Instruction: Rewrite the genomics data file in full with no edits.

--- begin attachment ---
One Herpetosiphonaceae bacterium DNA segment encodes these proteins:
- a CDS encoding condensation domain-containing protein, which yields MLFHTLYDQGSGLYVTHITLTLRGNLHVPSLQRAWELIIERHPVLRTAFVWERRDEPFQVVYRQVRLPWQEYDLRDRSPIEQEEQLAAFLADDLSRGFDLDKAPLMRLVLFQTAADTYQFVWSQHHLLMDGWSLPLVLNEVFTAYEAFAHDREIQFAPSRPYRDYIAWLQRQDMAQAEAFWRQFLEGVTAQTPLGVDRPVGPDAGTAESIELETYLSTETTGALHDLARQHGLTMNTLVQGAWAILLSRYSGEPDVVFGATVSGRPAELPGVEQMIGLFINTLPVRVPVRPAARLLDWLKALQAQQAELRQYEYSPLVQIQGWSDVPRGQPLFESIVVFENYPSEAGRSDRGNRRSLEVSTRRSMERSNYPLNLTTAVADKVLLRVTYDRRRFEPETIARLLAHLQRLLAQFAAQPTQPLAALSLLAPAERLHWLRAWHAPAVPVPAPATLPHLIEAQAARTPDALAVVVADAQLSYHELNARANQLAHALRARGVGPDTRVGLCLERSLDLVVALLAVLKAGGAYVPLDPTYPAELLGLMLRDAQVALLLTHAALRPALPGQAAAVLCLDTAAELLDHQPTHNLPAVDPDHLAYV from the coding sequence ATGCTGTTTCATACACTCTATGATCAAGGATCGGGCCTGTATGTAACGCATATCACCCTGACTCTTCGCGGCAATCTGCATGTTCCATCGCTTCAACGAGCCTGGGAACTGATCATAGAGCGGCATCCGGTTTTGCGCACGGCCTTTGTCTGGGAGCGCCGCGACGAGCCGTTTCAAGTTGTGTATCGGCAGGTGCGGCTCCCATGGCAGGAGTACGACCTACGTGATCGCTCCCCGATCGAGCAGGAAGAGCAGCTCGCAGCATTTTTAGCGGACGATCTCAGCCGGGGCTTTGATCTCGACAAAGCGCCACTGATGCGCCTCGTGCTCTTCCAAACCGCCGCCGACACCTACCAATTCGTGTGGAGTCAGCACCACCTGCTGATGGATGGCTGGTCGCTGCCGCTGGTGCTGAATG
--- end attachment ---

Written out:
One Herpetosiphonaceae bacterium DNA segment encodes these proteins:
- a CDS encoding condensation domain-containing protein, which yields MLFHTLYDQGSGLYVTHITLTLRGNLHVPSLQRAWELIIERHPVLRTAFVWERRDEPFQVVYRQVRLPWQEYDLRDRSPIEQEEQLAAFLADDLSRGFDLDKAPLMRLVLFQTAADTYQFVWSQHHLLMDGWSLPLVLNEVFTAYEAFAHDREIQFAPSRPYRDYIAWLQRQDMAQAEAFWRQFLEGVTAQTPLGVDRPVGPDAGTAESIELETYLSTETTGALHDLARQHGLTMNTLVQGAWAILLSRYSGEPDVVFGATVSGRPAELPGVEQMIGLFINTLPVRVPVRPAARLLDWLKALQAQQAELRQYEYSPLVQIQGWSDVPRGQPLFESIVVFENYPSEAGRSDRGNRRSLEVSTRRSMERSNYPLNLTTAVADKVLLRVTYDRRRFEPETIARLLAHLQRLLAQFAAQPTQPLAALSLLAPAERLHWLRAWHAPAVPVPAPATLPHLIEAQAARTPDALAVVVADAQLSYHELNARANQLAHALRARGVGPDTRVGLCLERSLDLVVALLAVLKAGGAYVPLDPTYPAELLGLMLRDAQVALLLTHAALRPALPGQAAAVLCLDTAAELLDHQPTHNLPAVDPDHLAYV from the coding sequence ATGCTGTTTCATACACTCTATGATCAAGGATCGGGCCTGTATGTAACGCATATCACCCTGACTCTTCGCGGCAATCTGCATGTTCCATCGCTTCAACGAGCCTGGGAACTGATCATAGAGCGGCATCCGGTTTTGCGCACGGCCTTTGTCTGGGAGCGCCGCGACGAGCCGTTTCAAGTTGTGTATCGGCAGGTGCGGCTCCCATGGCAGGAGTACGACCTACGTGATCGCTCCCCGATCGAGCAGGAAGAGCAGCTCGCAGCATTTTTAGCGGACGATCTCAGCCGGGGCTTTGATCTCGACAAAGCGCCACTGATGCGCCTCGTGCTCTTCCAAACCGCCGCCGACACCTACCAATTCGTGTGGAGTCAGCACCACCTGCTGATGGATGGCTGGTCGCTGCCGCTGGTGCTGAATG